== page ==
Glenfarne

Leaving Glenfarne: 
Older neighbours stood in their doorways or beside the road, waving at the small convoy as smoke from peat fires wafted out of their chimneys. They all knew Mary Anne was off to America, and their emotions were mixed: happiness at the thought of a better life that awaited her overseas, and sadness at the thought of all those who had preceded her on the journey from East Barrs to America - never to return. Her father manoeuvred the donkey cart alongside the “Big Bog” railway stop at Michael Hugh Clancy’s, before helping her down.  Although she tried to smile and choke back her tears as she hugged her father and each of her nine siblings, she broke into sobs as she clung to her mother until the train whistle signalled imminent departure. 
This is the story of Glenfarne native Mary Anne McManus(Molly), as written in ‘Leitrim Treasure’ by her grandson, James Owens. This book will be launched in the Bush Hotel, Carrick-on-Shannon, on Wednesday, Aug. 7th at 8.30 pm following a talk by Mickey Harte on “The Value of Community”. Admission free. Refreshments served. Everyone welcome.

Leaving Glenfarne: 
Older neighbours stood in their doorways or beside the road, waving at the small convoy as smoke from peat fires wafted out of their chimneys. They all knew Mary Anne was off to America, and their emotions were mixed: happiness at the thought of a better life that awaited her overseas, and sadness at the thought of all those who had preceded her on the journey from East Barrs to America - never to return. Her father manoeuvred the donkey cart alongside the “Big Bog” railway stop at Michael Hugh Clancy’s, before helping her down.  Although she tried to smile and choke back her tears as she hugged her father and each of her nine siblings, she broke into sobs as she clung to her mother until the train whistle signalled imminent departure. 
This is the story of Glenfarne native Mary Anne McManus(Molly), as written in ‘Leitrim Treasure’ by her grandson, James Owens. This book will be launched in the Bush Hotel, Carrick-on-Shannon, on Wednesday, Aug. 7th at 8.30 pm following a talk by Mickey Harte on “The Value of Community”. Admission free. Refreshments served. Everyone welcome.

Glenfarne Gathering:
Come and join the celebrations! Glenfarne is welcoming home “The Gathering” next week at the 44th Annual Glenfarne Gala Festival! A fun-packed schedule of events is in this week’s Leitrim Observer.

Festival Dancing Nights:
Dance, sing along or simply enjoy the music at the 44th Annual Glenfarne Gala Festival! All roads will lead to the famous dancehall at the crossroads for wonderful entertainment at the ”Rainbow Ballroom of Romance”.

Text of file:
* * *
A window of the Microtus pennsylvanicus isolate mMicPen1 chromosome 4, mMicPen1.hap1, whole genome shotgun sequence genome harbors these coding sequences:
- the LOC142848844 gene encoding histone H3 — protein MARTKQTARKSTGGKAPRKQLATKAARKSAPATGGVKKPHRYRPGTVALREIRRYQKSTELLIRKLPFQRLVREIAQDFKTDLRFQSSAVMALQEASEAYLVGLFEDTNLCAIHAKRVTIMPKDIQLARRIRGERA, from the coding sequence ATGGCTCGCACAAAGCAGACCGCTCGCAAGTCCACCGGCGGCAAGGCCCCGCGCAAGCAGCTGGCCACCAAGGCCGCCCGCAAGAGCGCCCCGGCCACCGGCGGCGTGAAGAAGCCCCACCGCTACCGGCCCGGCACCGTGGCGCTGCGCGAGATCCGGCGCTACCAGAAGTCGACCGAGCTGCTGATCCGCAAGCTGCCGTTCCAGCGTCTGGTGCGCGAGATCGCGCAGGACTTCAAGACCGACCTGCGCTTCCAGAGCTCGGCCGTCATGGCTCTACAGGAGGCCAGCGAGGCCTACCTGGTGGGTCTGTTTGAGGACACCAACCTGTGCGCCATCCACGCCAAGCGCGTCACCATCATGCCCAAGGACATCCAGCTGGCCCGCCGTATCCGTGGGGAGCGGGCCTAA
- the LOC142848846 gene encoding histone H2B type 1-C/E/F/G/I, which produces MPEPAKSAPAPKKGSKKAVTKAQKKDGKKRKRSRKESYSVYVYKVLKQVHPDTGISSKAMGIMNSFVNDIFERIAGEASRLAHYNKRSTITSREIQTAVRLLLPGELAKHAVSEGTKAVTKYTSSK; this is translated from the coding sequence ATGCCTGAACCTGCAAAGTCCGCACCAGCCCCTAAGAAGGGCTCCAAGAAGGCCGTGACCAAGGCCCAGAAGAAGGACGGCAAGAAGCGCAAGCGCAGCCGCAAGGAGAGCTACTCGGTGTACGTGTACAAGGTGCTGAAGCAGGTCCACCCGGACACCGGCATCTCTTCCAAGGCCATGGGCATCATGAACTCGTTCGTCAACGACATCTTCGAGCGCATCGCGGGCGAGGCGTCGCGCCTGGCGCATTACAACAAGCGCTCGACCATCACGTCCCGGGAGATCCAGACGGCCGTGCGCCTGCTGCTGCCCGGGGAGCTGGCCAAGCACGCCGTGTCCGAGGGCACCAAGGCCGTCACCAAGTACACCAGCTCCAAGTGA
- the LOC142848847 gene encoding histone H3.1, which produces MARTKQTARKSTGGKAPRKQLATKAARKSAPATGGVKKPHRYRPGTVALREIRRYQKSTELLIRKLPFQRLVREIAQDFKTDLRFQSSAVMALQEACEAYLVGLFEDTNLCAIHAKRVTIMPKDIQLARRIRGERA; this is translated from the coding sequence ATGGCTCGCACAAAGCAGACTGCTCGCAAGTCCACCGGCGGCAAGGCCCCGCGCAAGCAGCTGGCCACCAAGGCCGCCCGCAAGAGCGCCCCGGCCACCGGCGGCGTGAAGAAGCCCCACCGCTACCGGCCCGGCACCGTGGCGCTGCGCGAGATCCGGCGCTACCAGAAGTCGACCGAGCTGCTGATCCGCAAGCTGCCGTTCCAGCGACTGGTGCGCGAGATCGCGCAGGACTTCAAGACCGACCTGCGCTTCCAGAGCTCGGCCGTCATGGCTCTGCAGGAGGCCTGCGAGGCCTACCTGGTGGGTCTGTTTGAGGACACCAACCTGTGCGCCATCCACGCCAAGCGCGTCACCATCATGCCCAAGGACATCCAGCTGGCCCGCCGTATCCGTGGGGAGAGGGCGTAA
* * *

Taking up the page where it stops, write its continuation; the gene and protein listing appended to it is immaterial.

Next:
Nathan Carter and his band dance will start at 11pm on Thursday, 1st August; a GAA Junior Disco will take place on Saturday, 3rd August at 9.30pm and on Sunday, 4th August Philomena Begley and her band “The New Ramblin’ Men”, featuring new country star Aidan Quinn will take to the stage at 11pm. Fabulous festival nights that you won’t want to miss!

Gala Festival Meeting:
There will be a Gala Festival meeting tonight, Wednesday, 24th July at 9pm at Cullentragh Centre. New members are always welcome.

Blessing of The Graves:
Mass and the Blessing of the Graves will take place in St Michael’s at 7pm on Saturday, 3rd August. The Blessing of The Graves in St Mary’s will take place on Sunday, 4th August after the 11am Mass. The Blessing of The Graves in Kilmakerrill Cemetery will also take place on Sunday, 4th August at 2.30pm.

Glenfarne Gala 10k:
You will never walk or run on a more scenic multi-terrain 10k course that the Glenfarne 10k! The A.A.I. approved race will take place on Saturday, 3rd August at 1pm and will start at St Mary’s Park, Glenfarne. Entry fee is E10. See the Run Ireland website www.runireland.com for more information.

Children’s Fancy Dress:
Children’s Fancy Dress will take place on Sports Day, Sunday, 4th August.

Colours of The Rainbow:
The “Rainbow Ballroom of Romance” is the most photographed building on the road between Enniskillen and Sligo. The landmark venue is now getting a colourful revamp and the windows are back! Visitors will have fun photographing the vintage dancehall. Pictures taken on either a black and white or sepia setting will bear a striking resemblance to the original 1950s images of the world-famous, iconic ballroom.

A slice of history:
New visitors to Glenfarne might be interested to hear that there is an early history of annual, summer festivities in the area. In ancient times “The Bilberry Festival” was a joyful celebration of Celtic spirituality and was associated with summer fruits, water and mountains. Singing and dancing took place on Thur Mountain (“dancing at Lūnasa”) and sporting competitions were held by the lake, near to where Glenfarne Demesne now stands.